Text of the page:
News Gathering, Social Media, Tips

Traditional Reporting Techniques Still Key to Social Media News Gathering

Portrait of Mark Colvin

Remember your first breaking news story? You ran to a phone booth, pulled a coin from your pocket, and “dialed” your editor. Don’t remember that? Well Mark Colvin does.

As a 35-year veteran journalist with the Australian Broadcasting Corporation, Colvin has seen technology change dramatically. While the typewriters, carbon copies, switchboards and telex machines have faded away, he sees social media as the most significant change of his career.

“In the last year or so, social media has brought an even more revolutionary development. It’s one which is transforming our approach, particularly to conflict reporting,” said Colvin in an essay for The Punch.

He looks at how Jess Hill (ABC) and Andy Carvin (NPR) used Twitter to find sources in North Africa and sees old-school reporting techniques at the core: cultivating sources and fact checking.

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News Gathering, Social Media

‘Never’ Use Twitter as a News Source? Let’s Talk

This post was originally published on Wendy Fry’s Posterous blog, April 1, 2011.

I was in a collision this morning. A traffic accident of sorts between new media and old.

Somewhere between a jog on the beach, yet another redevelopment debate, FPPC complaints and hotel construction to cover, my two-years out of journalism school and fiercely protected new media mindset crashed full force into Stewart Jacoby, the director of radio programming for South Texas Public Broadcasting System, Inc., a broadcast journalist for the past 40 years.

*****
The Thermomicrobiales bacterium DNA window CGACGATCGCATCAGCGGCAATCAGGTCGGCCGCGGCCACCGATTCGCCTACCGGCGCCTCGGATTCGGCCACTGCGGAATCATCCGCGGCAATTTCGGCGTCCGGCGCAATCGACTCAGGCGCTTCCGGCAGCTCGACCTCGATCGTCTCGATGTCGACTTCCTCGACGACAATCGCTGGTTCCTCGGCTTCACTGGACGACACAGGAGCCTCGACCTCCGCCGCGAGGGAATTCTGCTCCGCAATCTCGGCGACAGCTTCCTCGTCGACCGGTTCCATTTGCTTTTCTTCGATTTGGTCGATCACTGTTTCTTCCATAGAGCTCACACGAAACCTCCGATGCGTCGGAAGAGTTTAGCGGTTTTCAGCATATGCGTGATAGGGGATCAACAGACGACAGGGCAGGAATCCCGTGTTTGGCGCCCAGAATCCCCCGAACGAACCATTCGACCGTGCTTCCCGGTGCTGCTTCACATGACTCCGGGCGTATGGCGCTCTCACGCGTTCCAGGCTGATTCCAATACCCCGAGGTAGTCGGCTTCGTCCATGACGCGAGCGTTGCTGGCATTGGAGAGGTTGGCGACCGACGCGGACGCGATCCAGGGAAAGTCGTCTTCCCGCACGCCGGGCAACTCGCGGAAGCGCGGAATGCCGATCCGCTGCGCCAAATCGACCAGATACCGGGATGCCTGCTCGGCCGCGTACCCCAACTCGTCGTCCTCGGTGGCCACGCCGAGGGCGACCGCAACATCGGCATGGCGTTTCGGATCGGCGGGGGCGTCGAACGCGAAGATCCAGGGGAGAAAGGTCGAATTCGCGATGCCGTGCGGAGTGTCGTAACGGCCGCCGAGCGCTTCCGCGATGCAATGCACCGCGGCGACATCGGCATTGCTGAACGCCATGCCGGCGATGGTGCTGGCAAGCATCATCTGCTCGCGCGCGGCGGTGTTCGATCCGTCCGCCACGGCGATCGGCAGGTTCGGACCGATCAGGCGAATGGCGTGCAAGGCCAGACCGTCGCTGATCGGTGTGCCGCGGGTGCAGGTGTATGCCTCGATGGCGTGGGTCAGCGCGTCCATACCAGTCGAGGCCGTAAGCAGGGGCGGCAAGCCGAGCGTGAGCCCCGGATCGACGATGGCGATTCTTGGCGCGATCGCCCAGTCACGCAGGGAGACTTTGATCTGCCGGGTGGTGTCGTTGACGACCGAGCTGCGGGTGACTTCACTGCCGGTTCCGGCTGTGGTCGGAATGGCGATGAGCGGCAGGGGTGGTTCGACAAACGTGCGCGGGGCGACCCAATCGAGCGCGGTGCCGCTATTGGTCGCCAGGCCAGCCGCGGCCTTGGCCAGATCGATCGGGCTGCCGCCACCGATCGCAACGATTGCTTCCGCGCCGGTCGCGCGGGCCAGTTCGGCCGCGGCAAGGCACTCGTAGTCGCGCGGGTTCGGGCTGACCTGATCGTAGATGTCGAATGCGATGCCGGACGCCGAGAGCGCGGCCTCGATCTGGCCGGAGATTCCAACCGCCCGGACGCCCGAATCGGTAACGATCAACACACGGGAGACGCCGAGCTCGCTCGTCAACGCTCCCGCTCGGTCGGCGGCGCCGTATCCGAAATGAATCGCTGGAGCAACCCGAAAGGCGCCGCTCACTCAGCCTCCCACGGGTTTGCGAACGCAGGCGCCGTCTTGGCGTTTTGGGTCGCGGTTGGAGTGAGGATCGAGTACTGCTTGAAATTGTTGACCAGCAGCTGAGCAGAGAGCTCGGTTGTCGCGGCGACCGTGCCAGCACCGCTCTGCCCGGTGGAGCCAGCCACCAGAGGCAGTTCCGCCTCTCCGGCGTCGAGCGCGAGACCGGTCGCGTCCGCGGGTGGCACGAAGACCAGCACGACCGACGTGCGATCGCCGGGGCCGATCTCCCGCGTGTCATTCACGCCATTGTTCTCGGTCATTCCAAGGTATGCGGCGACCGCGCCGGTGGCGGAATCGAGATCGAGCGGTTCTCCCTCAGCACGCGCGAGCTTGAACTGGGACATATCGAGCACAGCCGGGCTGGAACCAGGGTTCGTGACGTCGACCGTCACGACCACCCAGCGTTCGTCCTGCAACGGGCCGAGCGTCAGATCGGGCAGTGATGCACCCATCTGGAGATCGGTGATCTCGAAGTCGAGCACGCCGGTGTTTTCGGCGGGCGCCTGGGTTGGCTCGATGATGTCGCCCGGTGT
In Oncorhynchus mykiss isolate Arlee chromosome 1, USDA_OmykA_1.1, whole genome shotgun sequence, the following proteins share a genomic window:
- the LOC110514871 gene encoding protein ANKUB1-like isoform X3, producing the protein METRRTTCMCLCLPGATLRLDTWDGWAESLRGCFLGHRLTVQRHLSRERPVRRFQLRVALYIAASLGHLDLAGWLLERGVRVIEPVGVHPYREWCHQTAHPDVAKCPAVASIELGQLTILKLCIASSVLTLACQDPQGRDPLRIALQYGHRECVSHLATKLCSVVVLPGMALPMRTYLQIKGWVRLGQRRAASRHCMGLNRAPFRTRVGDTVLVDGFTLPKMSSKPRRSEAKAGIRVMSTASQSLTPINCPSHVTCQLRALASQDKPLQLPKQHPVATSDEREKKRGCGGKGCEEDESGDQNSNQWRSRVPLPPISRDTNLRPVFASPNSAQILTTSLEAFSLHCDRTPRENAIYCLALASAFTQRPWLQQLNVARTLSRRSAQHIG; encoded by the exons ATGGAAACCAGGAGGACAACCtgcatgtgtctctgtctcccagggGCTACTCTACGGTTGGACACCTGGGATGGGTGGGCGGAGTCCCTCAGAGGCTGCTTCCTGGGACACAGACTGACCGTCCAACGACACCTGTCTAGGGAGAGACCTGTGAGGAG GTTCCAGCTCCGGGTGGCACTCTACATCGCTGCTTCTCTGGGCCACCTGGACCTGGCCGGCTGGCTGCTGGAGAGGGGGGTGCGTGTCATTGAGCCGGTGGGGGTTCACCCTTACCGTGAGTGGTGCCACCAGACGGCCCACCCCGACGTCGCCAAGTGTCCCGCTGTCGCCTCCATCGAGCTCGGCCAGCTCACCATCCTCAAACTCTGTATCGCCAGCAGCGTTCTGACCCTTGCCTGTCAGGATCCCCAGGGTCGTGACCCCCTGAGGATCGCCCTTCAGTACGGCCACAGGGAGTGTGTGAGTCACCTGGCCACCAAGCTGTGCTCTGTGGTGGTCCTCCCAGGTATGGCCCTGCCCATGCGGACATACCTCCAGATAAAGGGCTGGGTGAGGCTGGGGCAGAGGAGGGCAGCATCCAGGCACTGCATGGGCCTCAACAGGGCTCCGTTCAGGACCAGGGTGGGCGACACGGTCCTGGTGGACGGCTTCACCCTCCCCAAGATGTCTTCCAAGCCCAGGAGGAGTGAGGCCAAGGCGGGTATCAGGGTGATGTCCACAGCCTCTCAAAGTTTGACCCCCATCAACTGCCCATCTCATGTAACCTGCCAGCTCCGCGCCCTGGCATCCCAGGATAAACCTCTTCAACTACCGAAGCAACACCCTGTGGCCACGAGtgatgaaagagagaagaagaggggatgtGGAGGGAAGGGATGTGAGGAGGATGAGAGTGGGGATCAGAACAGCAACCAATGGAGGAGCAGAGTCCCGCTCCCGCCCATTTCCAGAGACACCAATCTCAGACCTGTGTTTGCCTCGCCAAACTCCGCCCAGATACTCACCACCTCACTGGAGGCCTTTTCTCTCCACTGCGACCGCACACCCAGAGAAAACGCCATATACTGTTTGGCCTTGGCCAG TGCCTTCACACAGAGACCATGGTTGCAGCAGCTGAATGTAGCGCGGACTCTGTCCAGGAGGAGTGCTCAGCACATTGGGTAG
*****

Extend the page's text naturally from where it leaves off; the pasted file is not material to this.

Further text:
It all began on Twitter, of course, with a tweet by Grant Barrett of

A pub radio program director: "I would NEVER recommend using Twitter, Facebook, e-mail, or even the internet as a news source."
Grant Barrett

“WHAT?!” I cried. Jacoby and I needed to have a conversation pronto so I could enlighten him on the ways of our brave new world.

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Mobile, Social Media

How #ViewFromMyWindow Engaged Twitter Users in a Snowstorm

This post was originally published on, Jan. 12, 2011.

Flickr photo posted to Twitter with hashtag #ViewFromMyWindow by Penny Camberville.

Every time there’s a snowstorm, WBUR asks ours readers/listeners to submit photos on Flickr — and then we grumble when hardly anyone participates. I think I finally figured out what we’ve been doing wrong.

Flickr is the wrong place for this kind of engagement. Most people don’t carry around cameras while going about their daily lives. And even those who do might not take the time to download, edit, and then upload to Flickr till several hours later.

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Storytelling, Teaching

Multimedia Journalism Class Reflection